Second, God is big enough to take suffering caused by natural forces and turn it to our ultimate benefit and to His glory. Think of the story of Ruth. Natural circumstances cause a famine in Judah and the suffering forced Elimelech and family to Moab. Life continued, death followed and on its heels deprivation, insecurity, deep sadness and loss – all due to natural circumstances. Yet thin about it. You know the equation: No famine, no move, no move to Moab, no Moabite daughters-in-law, no death in Moab, no deprivation and return to Bethlehem, no return, no Boaz, no marriage, no Obed, or Jesse or David, or Mary and Joseph . . . and no Jesus of Nazareth, Messiah and Savior. God is big enough to take natural forces that bring suffering and turn such things to our good and His glory. He is so big that He can take the most seemingly meaningless suffering of unknown people in out of the way places and turn it to the redemption of many.

Recently on Facebook John Piper wrote: “What could be more round about than the way God blessed Naomi? And in Christ the maze of your misery has a design and happy end.” Ruth and Naomi saw only the smallest glimpse of how big God was in their suffering and redemption. His plan was so much bigger!

Finally, God is big enough to take suffering caused by spiritual warfare and turn it to our ultimate benefit and to His glory. We are given a glimpse of this in Job. Though his suffering was the immediate result of natural causes in storm and diseases, and human causes in marauding Sabeans, the ultimate cause was spiritual warfare. But God is big enough that throughout this account, He keeps Satan on a short leash – nothing that happened to Job happened without God’s permission. Satan had limits beyond which he could not go. God is so big, He took the worst that Satan can throw down and turn it for His glory and for centuries now for the good of those who believe. Job saw man made wickedness and natural events bring suffering. He could not see that it was spiritual conflict. So also with us.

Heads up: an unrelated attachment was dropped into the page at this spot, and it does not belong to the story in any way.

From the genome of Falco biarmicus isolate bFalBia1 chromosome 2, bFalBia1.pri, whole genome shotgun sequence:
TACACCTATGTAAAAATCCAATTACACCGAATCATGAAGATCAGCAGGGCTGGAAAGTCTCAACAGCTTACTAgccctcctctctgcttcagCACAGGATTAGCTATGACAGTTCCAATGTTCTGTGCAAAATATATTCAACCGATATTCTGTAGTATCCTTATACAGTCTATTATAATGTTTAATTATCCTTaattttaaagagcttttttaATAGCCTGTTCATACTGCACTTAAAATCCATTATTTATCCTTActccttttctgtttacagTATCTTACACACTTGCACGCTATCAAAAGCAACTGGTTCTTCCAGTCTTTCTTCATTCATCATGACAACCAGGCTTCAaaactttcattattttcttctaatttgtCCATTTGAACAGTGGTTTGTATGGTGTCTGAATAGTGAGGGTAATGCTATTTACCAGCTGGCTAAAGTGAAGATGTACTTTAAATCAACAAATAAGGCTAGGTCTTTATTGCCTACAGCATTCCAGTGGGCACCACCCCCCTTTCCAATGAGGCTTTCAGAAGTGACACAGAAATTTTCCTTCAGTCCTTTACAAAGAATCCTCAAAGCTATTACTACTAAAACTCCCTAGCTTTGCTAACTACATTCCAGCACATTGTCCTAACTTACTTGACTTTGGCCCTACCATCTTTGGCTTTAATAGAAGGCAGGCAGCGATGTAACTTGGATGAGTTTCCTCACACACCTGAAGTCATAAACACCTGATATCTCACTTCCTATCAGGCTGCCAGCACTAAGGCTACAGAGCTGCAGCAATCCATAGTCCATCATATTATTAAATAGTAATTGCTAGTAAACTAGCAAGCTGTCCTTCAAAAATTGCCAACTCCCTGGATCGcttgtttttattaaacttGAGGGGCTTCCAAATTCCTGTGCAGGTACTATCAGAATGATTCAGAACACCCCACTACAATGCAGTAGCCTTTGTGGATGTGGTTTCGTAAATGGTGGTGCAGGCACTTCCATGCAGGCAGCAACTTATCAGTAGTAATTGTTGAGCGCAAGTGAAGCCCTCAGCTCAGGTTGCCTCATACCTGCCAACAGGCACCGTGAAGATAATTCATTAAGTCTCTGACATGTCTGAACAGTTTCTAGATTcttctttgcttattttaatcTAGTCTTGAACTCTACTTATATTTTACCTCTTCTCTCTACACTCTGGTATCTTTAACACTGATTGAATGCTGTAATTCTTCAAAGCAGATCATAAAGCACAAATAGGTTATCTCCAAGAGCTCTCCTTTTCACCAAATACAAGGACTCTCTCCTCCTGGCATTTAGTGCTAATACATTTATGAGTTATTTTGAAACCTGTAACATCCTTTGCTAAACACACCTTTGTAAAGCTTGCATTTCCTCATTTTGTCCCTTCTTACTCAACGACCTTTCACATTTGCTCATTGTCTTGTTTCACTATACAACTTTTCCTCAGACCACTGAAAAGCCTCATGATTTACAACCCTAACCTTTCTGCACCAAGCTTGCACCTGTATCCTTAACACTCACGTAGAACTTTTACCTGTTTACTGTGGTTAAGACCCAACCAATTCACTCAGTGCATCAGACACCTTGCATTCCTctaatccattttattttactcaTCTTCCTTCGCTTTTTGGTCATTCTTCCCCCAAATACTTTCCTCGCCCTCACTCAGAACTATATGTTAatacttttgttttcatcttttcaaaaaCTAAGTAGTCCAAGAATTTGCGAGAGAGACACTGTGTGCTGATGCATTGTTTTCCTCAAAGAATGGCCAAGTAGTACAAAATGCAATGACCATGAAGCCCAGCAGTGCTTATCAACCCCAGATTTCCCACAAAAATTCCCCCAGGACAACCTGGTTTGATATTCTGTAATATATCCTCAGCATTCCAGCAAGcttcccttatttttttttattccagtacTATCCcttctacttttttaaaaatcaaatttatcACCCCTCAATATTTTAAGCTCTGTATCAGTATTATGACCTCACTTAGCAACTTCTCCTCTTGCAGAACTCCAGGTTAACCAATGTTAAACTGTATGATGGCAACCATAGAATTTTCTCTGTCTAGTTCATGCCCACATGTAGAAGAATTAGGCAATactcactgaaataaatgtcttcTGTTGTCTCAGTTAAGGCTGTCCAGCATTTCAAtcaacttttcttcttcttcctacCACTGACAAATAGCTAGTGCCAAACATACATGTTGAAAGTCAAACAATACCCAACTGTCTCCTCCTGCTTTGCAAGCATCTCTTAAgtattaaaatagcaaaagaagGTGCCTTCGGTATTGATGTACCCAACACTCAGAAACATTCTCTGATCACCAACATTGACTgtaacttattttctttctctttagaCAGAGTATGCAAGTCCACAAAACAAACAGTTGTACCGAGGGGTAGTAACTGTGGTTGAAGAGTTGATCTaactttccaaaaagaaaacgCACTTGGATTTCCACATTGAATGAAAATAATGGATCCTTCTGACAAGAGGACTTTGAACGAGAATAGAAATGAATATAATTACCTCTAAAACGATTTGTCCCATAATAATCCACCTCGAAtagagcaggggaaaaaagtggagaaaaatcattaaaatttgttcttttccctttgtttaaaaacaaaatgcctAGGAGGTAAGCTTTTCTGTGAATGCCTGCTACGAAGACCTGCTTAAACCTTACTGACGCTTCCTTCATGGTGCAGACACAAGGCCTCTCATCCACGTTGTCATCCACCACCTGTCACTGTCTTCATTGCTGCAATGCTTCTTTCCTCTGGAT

God hardly ever does things the way we would expect. Though He upholds the cosmos by His powerful Word, He also became small – a new born child without speech – in fact, as Paul tells us in Philippians 3, He made Himself nothing, the infinite became finite, omnipotent became vulnerable; the omnipresent One confined Himself in the body of a man, in order to conquer our infinite rebellion and sin.

And His eye sight is big enough that He sees the least of these. Not a sparrow falls to the ground, not a hair falls from your head that He does not know it. Remember the words of William Cowper’s hymn “God Moves in Mysterious Ways”? One of the stanzas says:

Judge not the Lord by feeble sense
But trust him for His grace.
Behind a frowning providence
He hides a smiling face.

I don’t know what suffering you have faced. In God’s mercy none of us knows what suffering awaits us.But the Scriptures tell us God is big in our suffering, . . . so we can glory in our weakness. Joseph saw many years of dark providence of human wickedness redeemed in the end for the good of many. Ruth and Naomi saw the frowning providence in natural causes resulting in the hardship of loss, death, and hopeless deprivation. And Job also experienced unspeakable loss in spiritual warfare that God never did explain to him in this life. But behind this darkness, behind the hard providence lay blessings that would break upon all of them as individuals, as families and communities, and ultimately blessings for all of human kind across the world and across the centuries, even to you and me in that Pauline sense of being infinitely beyond what they could see, hear, or imagine.

There’s that African antiphonal saying: “God is good” . . . “All the Time!” . . .   “All the time” . . . “God id good.” With respect to this RTS series “How big is your God?” we can modify that  to: “God is Big!” . . . “All the time” . . .  “All the time”  . . . “God is big!”